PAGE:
Book Review: Travels with My Amp, by Greg Godovitz

 

Six Days a Week: Travels with My Amp by Greg Godovitz

 

Reviewed by Sigrid Macdonald
Ottawa, Canada
 
Sigrid Macdonald is author of Be Your Own Editor and is available at 

If you think that being a rock 'n roll star is glamorous and lucrative, think again. It's hard work with long hours and no paid holidays or vacations, according to Canadian rock legend Greg Godovitz. Bargain-basement accommodations on the way up leave much to be desired. And if you want to know where your money goes, you'd better have solid financial management or a clean, sober mind, both of which were lacking in Godovitz's rise to fame. But he doesn't regret any of it and provides all the gritty details in his stunning autobiography, Travels with My Amp. So, buckle up your seatbelt and get ready for an action-packed, cocaine soaked, music loving ride in the Goddomobile. No, wait. On second thought, unfasten your belt -- Godovitz would hate you to be restrained.

Travels with My Amp starts with Greg's teenage love for music that will last a lifetime. He comes of age during the British Invasion and quickly loses interest in school. By the time he's 15, he's playing in a band called Fludd with his best buddy Brian Pilling and Brian's older brother Ed. In 1975 Greg becomes dissatisfied and leaves Fludd to form Goddo, a rock trio consisting of Greg on bass and vocals, Gino Scarpelli (born in Italy and former Brutus lead guitarist), and Marty Morin on drums (later replaced by Doug Inglis from Ottawa, previously with Powerhouse). In 1976 the band produces an earsplitting, party animal sound that appeals to anyone who likes Rush or Journey. Hard to believe that one of Godovitz's primary influences was the Beatles, because many of Goddo's songs are hard rock, except for the beautiful ballad "Chantal;" we can more easily see the profound influence of Hendrix on Scarpelli.

 

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These "pretty bad boys" as they deemed themselves, tour Canada and eventually the U.S., beginning with high school auditoriums and university pubs, and graduating to crowds of 50,000 people when they open for Aerosmith at the CNE Stadium. In his glitz and glam, and pink velvet suits, Godovitz is driven by a passion for music, entertaining and clothes; he has a maniacal energy, and is as masterful a performer as he is a writer and storyteller. We cheer when he meets his childhood idol Paul McCartney and cry when he loses his best friend Brian to leukemia. We cringe during high-speed car chases, and lament during his drunken stupors when Greg breaks beer bottles over people's heads, dives headfirst into hotel pools fully clothed, and slices his wrist open to demonstrate to a waitress how rare he wants his steak. But before we conclude that he's hopelessly obnoxious, he beats us to the punch by saying there were times he was an asshole.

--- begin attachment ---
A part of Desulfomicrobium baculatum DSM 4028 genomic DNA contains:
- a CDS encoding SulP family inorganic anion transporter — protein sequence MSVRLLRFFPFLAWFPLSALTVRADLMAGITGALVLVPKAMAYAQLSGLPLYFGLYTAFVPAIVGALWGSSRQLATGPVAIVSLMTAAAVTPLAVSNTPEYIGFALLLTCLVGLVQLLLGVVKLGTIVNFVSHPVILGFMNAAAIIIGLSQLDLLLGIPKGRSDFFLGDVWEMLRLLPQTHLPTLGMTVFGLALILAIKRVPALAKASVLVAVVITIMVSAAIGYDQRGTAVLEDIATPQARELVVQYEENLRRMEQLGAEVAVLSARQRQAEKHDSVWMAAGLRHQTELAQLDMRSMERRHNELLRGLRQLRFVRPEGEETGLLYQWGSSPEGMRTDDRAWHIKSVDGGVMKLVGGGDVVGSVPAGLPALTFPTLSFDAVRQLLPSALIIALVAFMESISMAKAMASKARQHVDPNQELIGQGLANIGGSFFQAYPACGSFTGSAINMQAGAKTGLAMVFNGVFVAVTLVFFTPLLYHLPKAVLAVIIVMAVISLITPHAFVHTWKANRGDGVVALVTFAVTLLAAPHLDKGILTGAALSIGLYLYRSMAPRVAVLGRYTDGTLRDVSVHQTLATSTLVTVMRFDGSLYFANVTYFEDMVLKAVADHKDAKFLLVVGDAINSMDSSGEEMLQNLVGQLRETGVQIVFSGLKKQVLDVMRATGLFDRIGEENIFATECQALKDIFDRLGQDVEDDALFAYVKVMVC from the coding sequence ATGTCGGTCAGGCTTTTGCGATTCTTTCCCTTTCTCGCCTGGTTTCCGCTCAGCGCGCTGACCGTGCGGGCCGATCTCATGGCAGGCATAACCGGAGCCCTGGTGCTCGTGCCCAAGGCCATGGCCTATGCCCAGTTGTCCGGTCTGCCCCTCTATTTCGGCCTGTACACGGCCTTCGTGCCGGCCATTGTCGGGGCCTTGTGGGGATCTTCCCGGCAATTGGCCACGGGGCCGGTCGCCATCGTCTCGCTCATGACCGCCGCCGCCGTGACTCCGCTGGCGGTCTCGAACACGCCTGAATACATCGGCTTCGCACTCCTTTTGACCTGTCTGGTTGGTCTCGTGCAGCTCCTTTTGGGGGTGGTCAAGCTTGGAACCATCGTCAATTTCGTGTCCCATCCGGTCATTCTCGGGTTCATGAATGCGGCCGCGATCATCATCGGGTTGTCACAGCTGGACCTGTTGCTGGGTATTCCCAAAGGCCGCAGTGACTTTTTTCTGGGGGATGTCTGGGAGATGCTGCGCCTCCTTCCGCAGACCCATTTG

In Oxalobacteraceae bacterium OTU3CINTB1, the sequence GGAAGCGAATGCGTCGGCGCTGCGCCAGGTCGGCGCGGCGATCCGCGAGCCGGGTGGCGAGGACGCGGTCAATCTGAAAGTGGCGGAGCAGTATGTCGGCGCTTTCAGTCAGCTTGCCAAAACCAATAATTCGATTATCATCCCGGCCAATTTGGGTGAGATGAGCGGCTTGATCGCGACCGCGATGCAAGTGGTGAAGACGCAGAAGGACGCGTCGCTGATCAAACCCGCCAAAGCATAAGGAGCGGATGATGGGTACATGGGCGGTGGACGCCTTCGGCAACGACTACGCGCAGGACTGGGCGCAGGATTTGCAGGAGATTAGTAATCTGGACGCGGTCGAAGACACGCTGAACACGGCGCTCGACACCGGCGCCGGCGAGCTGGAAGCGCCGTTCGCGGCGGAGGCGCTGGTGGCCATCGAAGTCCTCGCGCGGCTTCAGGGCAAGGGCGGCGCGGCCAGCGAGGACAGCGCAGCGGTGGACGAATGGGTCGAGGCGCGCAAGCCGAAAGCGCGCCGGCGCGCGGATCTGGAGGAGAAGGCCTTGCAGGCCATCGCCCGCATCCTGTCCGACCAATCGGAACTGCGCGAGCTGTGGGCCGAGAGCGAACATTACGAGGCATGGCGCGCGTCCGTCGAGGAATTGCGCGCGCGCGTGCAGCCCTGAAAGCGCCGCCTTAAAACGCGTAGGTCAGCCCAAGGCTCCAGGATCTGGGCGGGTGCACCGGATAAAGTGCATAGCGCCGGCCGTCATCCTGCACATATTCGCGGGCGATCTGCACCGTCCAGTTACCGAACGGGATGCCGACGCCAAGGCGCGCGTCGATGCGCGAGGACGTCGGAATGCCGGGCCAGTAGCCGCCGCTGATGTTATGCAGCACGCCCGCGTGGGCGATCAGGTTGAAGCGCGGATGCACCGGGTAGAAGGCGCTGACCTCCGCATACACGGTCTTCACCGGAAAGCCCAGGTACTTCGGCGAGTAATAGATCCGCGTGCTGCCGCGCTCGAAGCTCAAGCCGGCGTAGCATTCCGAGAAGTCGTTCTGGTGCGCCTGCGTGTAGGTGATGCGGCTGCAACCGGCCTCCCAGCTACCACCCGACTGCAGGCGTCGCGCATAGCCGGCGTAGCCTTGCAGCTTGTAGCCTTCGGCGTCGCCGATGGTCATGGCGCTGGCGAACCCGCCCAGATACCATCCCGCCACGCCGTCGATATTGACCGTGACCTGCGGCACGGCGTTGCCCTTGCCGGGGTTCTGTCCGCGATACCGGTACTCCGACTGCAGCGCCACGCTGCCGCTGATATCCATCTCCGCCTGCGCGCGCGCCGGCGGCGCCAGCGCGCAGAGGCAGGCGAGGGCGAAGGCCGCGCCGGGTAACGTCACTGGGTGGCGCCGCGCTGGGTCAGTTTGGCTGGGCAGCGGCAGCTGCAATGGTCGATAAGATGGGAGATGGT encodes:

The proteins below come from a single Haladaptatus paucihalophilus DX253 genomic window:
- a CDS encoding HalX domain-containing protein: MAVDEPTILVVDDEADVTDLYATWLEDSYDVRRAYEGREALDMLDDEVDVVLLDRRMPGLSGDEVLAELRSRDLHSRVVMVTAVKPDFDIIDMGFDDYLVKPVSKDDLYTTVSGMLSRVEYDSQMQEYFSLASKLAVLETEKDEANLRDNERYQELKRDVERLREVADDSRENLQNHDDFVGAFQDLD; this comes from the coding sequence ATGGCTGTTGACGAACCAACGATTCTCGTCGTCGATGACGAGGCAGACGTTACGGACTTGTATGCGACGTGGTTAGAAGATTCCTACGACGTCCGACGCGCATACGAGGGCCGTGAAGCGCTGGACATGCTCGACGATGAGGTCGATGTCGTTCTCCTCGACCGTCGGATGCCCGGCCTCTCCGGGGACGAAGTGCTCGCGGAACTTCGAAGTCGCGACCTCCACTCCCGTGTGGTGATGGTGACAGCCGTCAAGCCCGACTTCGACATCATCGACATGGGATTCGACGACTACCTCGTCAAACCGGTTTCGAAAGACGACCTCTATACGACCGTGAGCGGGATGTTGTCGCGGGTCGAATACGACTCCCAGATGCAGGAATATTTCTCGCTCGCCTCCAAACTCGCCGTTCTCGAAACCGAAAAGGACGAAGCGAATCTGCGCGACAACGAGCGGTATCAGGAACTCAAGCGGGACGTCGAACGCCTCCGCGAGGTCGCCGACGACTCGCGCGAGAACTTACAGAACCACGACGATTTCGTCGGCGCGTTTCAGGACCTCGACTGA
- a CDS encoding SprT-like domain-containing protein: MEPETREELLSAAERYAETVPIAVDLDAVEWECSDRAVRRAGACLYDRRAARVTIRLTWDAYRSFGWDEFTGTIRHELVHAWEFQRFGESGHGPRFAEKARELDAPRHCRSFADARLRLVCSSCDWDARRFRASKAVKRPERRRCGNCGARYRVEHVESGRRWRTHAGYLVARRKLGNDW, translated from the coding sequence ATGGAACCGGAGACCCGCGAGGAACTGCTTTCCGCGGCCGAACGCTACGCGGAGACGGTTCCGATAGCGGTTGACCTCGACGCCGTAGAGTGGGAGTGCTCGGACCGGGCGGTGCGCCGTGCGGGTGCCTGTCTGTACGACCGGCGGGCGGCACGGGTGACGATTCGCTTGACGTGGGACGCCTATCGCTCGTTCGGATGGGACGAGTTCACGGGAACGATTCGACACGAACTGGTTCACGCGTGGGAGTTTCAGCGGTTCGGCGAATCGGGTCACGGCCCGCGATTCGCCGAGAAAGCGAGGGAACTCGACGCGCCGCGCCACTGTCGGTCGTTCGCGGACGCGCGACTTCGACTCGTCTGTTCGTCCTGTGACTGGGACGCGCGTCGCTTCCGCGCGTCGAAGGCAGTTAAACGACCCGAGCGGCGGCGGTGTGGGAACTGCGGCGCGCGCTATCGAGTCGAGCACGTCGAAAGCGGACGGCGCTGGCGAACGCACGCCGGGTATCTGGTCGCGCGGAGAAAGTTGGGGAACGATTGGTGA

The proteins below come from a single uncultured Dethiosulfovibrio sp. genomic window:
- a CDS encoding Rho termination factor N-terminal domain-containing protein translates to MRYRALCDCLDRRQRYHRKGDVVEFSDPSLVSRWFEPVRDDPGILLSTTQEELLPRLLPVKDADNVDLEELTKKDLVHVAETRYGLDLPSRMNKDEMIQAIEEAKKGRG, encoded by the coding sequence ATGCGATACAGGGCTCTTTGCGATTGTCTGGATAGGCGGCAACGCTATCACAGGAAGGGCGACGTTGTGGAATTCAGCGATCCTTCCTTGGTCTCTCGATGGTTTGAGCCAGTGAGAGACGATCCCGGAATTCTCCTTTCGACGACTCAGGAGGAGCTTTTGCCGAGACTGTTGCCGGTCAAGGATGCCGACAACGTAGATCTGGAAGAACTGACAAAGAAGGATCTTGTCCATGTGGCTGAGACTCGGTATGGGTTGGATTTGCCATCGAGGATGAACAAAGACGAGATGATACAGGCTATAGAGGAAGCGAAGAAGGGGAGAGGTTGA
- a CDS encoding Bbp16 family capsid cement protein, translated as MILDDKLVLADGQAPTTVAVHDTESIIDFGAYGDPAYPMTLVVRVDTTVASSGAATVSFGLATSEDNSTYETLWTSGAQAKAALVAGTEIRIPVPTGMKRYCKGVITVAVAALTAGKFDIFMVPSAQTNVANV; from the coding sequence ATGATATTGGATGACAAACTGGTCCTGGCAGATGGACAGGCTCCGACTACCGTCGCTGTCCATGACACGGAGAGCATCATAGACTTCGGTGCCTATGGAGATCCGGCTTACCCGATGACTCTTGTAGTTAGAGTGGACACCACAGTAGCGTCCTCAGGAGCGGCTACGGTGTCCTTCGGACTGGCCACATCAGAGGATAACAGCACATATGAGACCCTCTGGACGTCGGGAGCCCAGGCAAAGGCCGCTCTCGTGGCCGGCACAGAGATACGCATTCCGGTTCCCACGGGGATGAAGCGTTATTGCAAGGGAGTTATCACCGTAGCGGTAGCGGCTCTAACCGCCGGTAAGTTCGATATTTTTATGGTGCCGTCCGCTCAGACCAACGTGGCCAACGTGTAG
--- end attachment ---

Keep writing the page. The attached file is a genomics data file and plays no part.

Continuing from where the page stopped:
These boys rarely lack female company and the feminists among us may find the steady parade of groupies, not to mention a flagrant sexual double standard, disconcerting. But, that's the way it was. Despite the endless sex, there's not one mention of the words condom or paternity test in TWMA -- those were the days!

There are ethical and philosophical issues involved in writing an autobiography. How much of your life story belongs to you, since it will necessarily divulge information about other people that they may want to keep private? Godovitz is brutally candid and consequently, not always kind. He spares no one including himself, but this is precisely what makes him so endearing. We feel that we truly know Greg because we've traveled with him from his first apartment, which lacked running water and electricity, to the Sistine Chapel and Egyptian pyramids.

Goddo broke up in 1983, largely due to living in cramped quarters, personality differences, and the constant pressure of working six nights a week for money they rarely saw, or blew on limousines, hotels and drugs. But they reunited in 1989 and recently celebrated their 35th anniversary, although they’re all involved in other projects: Inglis with "The Dylan Tree;" and Scarpelli, returning to his Italian roots by working closely with his son Gene and family members in the rock band "Scarpelli," as well as doing classical and folk music. Greg is producing artists, freelancing on guitar and bass, and collaborating with Paul Dean of Loverboy.

Travels with My Amp is a must read, for the rock history alone-- Greg met everyone from Angela Bowie to Brian Jones, to the main players in the Yorkville music scene -- and the wonderful journey from boyhood to fatherhood. It's fast-paced, well-written and razor-sharp funny. Unlike Eric Clapton, Godovitz is not particularly pensive or remorseful nor is he modest like Keith Richards. Clapton wrote his autobiography to make sense of his life whereas Godovitz wrote to record it; the mere fact this king of excess is alive to share his fascinating and often hilarious tales is nothing short of a miracle.

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